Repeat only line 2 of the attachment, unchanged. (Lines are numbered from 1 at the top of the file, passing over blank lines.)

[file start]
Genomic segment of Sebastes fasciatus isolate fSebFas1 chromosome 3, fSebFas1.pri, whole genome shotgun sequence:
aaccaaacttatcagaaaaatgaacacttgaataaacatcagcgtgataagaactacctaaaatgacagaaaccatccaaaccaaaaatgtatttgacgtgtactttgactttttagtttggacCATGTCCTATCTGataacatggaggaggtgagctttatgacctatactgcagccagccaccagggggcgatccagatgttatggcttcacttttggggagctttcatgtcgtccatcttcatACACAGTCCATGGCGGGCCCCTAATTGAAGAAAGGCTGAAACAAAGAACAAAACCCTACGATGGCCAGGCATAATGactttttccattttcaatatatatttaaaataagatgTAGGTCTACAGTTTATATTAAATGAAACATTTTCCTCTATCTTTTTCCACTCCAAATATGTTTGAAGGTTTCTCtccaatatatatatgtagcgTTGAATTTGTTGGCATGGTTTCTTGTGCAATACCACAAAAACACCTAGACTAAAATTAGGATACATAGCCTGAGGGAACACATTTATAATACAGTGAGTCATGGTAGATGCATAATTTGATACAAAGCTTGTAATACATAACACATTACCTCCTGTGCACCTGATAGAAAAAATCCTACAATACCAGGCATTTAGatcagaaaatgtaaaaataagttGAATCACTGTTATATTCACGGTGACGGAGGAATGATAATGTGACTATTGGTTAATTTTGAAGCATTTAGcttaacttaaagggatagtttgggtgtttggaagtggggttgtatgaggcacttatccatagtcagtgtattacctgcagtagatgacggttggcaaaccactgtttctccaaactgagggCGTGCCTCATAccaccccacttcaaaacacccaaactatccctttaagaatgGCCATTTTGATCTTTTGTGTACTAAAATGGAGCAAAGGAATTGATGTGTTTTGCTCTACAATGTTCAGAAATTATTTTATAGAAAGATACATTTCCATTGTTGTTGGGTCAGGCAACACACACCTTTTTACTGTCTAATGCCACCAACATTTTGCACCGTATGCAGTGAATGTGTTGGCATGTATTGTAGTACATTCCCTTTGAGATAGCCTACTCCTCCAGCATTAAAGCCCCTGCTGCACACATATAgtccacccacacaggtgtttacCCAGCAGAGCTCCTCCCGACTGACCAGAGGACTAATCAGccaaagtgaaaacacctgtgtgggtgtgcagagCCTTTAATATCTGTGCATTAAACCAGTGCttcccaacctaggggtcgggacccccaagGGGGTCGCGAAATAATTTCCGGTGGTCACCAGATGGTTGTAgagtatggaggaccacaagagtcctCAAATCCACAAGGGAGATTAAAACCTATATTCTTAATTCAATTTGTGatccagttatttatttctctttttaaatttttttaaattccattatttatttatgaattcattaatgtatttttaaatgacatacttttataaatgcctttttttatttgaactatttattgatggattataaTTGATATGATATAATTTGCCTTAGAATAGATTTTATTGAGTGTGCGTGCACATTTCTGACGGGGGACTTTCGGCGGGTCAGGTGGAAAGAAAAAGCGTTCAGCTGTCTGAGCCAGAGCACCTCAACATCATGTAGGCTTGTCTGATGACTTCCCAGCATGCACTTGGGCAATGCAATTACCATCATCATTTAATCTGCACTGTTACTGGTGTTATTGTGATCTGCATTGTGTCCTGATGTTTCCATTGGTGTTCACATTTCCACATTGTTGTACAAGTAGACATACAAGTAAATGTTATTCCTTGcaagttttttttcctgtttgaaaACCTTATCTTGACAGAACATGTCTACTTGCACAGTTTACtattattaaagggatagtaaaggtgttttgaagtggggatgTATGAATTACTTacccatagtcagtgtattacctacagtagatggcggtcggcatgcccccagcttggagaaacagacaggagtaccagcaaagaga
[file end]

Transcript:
aaccaaacttatcagaaaaatgaacacttgaataaacatcagcgtgataagaactacctaaaatgacagaaaccatccaaaccaaaaatgtatttgacgtgtactttgactttttagtttggacCATGTCCTATCTGataacatggaggaggtgagctttatgacctatactgcagccagccaccagggggcgatccagatgttatggcttcacttttggggagctttcatgtcgtccatcttcatACACAGTCCATGGCGGGCCCCTAATTGAAGAAAGGCTGAAACAAAGAACAAAACCCTACGATGGCCAGGCATAATGactttttccattttcaatatatatttaaaataagatgTAGGTCTACAGTTTATATTAAATGAAACATTTTCCTCTATCTTTTTCCACTCCAAATATGTTTGAAGGTTTCTCtccaatatatatatgtagcgTTGAATTTGTTGGCATGGTTTCTTGTGCAATACCACAAAAACACCTAGACTAAAATTAGGATACATAGCCTGAGGGAACACATTTATAATACAGTGAGTCATGGTAGATGCATAATTTGATACAAAGCTTGTAATACATAACACATTACCTCCTGTGCACCTGATAGAAAAAATCCTACAATACCAGGCATTTAGatcagaaaatgtaaaaataagttGAATCACTGTTATATTCACGGTGACGGAGGAATGATAATGTGACTATTGGTTAATTTTGAAGCATTTAGcttaacttaaagggatagtttgggtgtttggaagtggggttgtatgaggcacttatccatagtcagtgtattacctgcagtagatgacggttggcaaaccactgtttctccaaactgagggCGTGCCTCATAccaccccacttcaaaacacccaaactatccctttaagaatgGCCATTTTGATCTTTTGTGTACTAAAATGGAGCAAAGGAATTGATGTGTTTTGCTCTACAATGTTCAGAAATTATTTTATAGAAAGATACATTTCCATTGTTGTTGGGTCAGGCAACACACACCTTTTTACTGTCTAATGCCACCAACATTTTGCACCGTATGCAGTGAATGTGTTGGCATGTATTGTAGTACATTCCCTTTGAGATAGCCTACTCCTCCAGCATTAAAGCCCCTGCTGCACACATATAgtccacccacacaggtgtttacCCAGCAGAGCTCCTCCCGACTGACCAGAGGACTAATCAGccaaagtgaaaacacctgtgtgggtgtgcagagCCTTTAATATCTGTGCATTAAACCAGTGCttcccaacctaggggtcgggacccccaagGGGGTCGCGAAATAATTTCCGGTGGTCACCAGATGGTTGTAgagtatggaggaccacaagagtcctCAAATCCACAAGGGAGATTAAAACCTATATTCTTAATTCAATTTGTGatccagttatttatttctctttttaaatttttttaaattccattatttatttatgaattcattaatgtatttttaaatgacatacttttataaatgcctttttttatttgaactatttattgatggattataaTTGATATGATATAATTTGCCTTAGAATAGATTTTATTGAGTGTGCGTGCACATTTCTGACGGGGGACTTTCGGCGGGTCAGGTGGAAAGAAAAAGCGTTCAGCTGTCTGAGCCAGAGCACCTCAACATCATGTAGGCTTGTCTGATGACTTCCCAGCATGCACTTGGGCAATGCAATTACCATCATCATTTAATCTGCACTGTTACTGGTGTTATTGTGATCTGCATTGTGTCCTGATGTTTCCATTGGTGTTCACATTTCCACATTGTTGTACAAGTAGACATACAAGTAAATGTTATTCCTTGcaagttttttttcctgtttgaaaACCTTATCTTGACAGAACATGTCTACTTGCACAGTTTACtattattaaagggatagtaaaggtgttttgaagtggggatgTATGAATTACTTacccatagtcagtgtattacctacagtagatggcggtcggcatgcccccagcttggagaaacagacaggagtaccagcaaagaga